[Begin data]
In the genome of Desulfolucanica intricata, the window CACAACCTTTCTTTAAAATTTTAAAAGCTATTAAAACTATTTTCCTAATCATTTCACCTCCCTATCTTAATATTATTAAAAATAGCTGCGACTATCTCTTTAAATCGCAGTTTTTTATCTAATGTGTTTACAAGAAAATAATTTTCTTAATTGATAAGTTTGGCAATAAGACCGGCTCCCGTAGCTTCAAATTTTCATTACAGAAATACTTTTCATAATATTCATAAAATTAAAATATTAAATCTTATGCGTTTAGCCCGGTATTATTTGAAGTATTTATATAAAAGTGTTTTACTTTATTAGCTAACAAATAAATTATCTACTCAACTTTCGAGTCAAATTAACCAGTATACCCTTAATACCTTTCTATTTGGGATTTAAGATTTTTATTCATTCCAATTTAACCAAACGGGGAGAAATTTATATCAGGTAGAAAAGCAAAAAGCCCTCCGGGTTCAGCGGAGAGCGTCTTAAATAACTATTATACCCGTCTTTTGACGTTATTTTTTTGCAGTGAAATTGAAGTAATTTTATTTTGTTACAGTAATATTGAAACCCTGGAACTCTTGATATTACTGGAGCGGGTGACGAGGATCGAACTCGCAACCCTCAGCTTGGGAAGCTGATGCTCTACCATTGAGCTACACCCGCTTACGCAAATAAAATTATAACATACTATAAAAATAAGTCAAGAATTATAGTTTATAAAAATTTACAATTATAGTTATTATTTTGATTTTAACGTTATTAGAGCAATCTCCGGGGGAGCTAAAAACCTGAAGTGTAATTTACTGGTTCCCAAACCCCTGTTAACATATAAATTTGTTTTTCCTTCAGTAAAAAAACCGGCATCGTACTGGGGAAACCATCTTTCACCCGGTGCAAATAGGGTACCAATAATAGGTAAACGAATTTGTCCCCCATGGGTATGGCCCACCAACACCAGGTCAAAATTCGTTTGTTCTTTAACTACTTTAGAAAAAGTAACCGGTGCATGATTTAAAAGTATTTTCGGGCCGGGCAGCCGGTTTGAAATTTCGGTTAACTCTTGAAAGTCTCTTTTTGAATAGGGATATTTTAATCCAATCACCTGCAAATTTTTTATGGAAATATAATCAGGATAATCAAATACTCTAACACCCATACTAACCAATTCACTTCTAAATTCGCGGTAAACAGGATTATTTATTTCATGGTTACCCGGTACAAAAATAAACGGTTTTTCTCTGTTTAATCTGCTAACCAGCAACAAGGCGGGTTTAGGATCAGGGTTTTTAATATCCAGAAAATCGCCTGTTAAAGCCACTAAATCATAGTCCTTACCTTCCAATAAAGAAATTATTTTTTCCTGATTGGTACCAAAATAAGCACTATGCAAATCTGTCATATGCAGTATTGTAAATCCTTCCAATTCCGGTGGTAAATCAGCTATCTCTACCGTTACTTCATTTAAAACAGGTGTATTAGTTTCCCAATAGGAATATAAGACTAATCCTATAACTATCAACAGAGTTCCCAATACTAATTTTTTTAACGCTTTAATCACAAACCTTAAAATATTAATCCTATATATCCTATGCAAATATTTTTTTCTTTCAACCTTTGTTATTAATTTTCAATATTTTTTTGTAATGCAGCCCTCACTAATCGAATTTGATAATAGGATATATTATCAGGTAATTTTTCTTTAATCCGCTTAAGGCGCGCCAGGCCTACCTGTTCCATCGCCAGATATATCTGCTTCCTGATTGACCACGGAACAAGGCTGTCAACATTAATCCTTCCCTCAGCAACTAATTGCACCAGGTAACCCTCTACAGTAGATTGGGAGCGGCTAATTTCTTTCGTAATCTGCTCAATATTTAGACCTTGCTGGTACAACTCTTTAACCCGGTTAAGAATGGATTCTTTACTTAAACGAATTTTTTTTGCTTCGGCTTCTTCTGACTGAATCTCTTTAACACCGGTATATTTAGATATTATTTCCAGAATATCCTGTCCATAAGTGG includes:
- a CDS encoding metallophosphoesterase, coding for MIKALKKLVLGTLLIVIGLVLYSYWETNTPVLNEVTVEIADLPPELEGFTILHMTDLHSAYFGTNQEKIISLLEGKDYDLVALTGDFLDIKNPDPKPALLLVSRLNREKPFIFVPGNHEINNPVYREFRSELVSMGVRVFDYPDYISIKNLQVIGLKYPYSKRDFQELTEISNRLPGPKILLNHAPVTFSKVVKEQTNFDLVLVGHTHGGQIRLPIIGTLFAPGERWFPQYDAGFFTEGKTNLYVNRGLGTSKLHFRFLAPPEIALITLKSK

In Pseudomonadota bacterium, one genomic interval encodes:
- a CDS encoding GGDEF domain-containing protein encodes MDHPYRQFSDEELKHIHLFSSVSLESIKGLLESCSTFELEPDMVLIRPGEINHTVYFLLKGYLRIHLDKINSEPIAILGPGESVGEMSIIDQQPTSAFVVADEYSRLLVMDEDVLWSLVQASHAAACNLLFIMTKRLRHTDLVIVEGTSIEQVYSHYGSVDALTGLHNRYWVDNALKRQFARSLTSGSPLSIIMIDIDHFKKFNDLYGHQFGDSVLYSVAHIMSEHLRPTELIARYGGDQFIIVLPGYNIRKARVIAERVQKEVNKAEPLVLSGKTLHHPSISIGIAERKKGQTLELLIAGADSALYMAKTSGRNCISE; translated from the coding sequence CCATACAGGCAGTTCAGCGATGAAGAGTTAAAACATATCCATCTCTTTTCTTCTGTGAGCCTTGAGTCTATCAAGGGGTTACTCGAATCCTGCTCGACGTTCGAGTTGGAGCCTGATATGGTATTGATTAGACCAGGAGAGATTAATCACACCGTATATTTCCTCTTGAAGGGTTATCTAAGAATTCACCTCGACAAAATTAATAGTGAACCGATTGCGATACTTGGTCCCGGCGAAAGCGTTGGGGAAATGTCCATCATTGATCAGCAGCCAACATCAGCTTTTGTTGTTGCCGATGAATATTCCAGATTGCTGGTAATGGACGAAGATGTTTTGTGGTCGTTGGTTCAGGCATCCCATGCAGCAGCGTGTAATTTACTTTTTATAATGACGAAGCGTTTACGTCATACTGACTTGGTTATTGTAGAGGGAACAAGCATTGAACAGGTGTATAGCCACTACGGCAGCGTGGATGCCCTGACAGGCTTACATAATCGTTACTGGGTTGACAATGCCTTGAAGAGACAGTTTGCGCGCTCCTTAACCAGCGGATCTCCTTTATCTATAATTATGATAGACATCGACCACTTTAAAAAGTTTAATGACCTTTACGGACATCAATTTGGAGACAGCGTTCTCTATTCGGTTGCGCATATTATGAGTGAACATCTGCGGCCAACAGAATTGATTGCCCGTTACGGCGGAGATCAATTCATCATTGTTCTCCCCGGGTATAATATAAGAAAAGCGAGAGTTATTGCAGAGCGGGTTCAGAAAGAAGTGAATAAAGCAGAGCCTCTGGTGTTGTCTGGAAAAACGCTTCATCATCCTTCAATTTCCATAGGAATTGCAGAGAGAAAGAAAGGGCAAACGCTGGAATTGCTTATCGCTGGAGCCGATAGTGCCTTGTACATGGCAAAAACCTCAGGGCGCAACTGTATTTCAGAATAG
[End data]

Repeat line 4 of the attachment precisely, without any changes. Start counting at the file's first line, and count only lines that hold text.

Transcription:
- a CDS encoding GGDEF domain-containing protein encodes MDHPYRQFSDEELKHIHLFSSVSLESIKGLLESCSTFELEPDMVLIRPGEINHTVYFLLKGYLRIHLDKINSEPIAILGPGESVGEMSIIDQQPTSAFVVADEYSRLLVMDEDVLWSLVQASHAAACNLLFIMTKRLRHTDLVIVEGTSIEQVYSHYGSVDALTGLHNRYWVDNALKRQFARSLTSGSPLSIIMIDIDHFKKFNDLYGHQFGDSVLYSVAHIMSEHLRPTELIARYGGDQFIIVLPGYNIRKARVIAERVQKEVNKAEPLVLSGKTLHHPSISIGIAERKKGQTLELLIAGADSALYMAKTSGRNCISE; translated from the coding sequence CCATACAGGCAGTTCAGCGATGAAGAGTTAAAACATATCCATCTCTTTTCTTCTGTGAGCCTTGAGTCTATCAAGGGGTTACTCGAATCCTGCTCGACGTTCGAGTTGGAGCCTGATATGGTATTGATTAGACCAGGAGAGATTAATCACACCGTATATTTCCTCTTGAAGGGTTATCTAAGAATTCACCTCGACAAAATTAATAGTGAACCGATTGCGATACTTGGTCCCGGCGAAAGCGTTGGGGAAATGTCCATCATTGATCAGCAGCCAACATCAGCTTTTGTTGTTGCCGATGAATATTCCAGATTGCTGGTAATGGACGAAGATGTTTTGTGGTCGTTGGTTCAGGCATCCCATGCAGCAGCGTGTAATTTACTTTTTATAATGACGAAGCGTTTACGTCATACTGACTTGGTTATTGTAGAGGGAACAAGCATTGAACAGGTGTATAGCCACTACGGCAGCGTGGATGCCCTGACAGGCTTACATAATCGTTACTGGGTTGACAATGCCTTGAAGAGACAGTTTGCGCGCTCCTTAACCAGCGGATCTCCTTTATCTATAATTATGATAGACATCGACCACTTTAAAAAGTTTAATGACCTTTACGGACATCAATTTGGAGACAGCGTTCTCTATTCGGTTGCGCATATTATGAGTGAACATCTGCGGCCAACAGAATTGATTGCCCGTTACGGCGGAGATCAATTCATCATTGTTCTCCCCGGGTATAATATAAGAAAAGCGAGAGTTATTGCAGAGCGGGTTCAGAAAGAAGTGAATAAAGCAGAGCCTCTGGTGTTGTCTGGAAAAACGCTTCATCATCCTTCAATTTCCATAGGAATTGCAGAGAGAAAGAAAGGGCAAACGCTGGAATTGCTTATCGCTGGAGCCGATAGTGCCTTGTACATGGCAAAAACCTCAGGGCGCAACTGTATTTCAGAATAG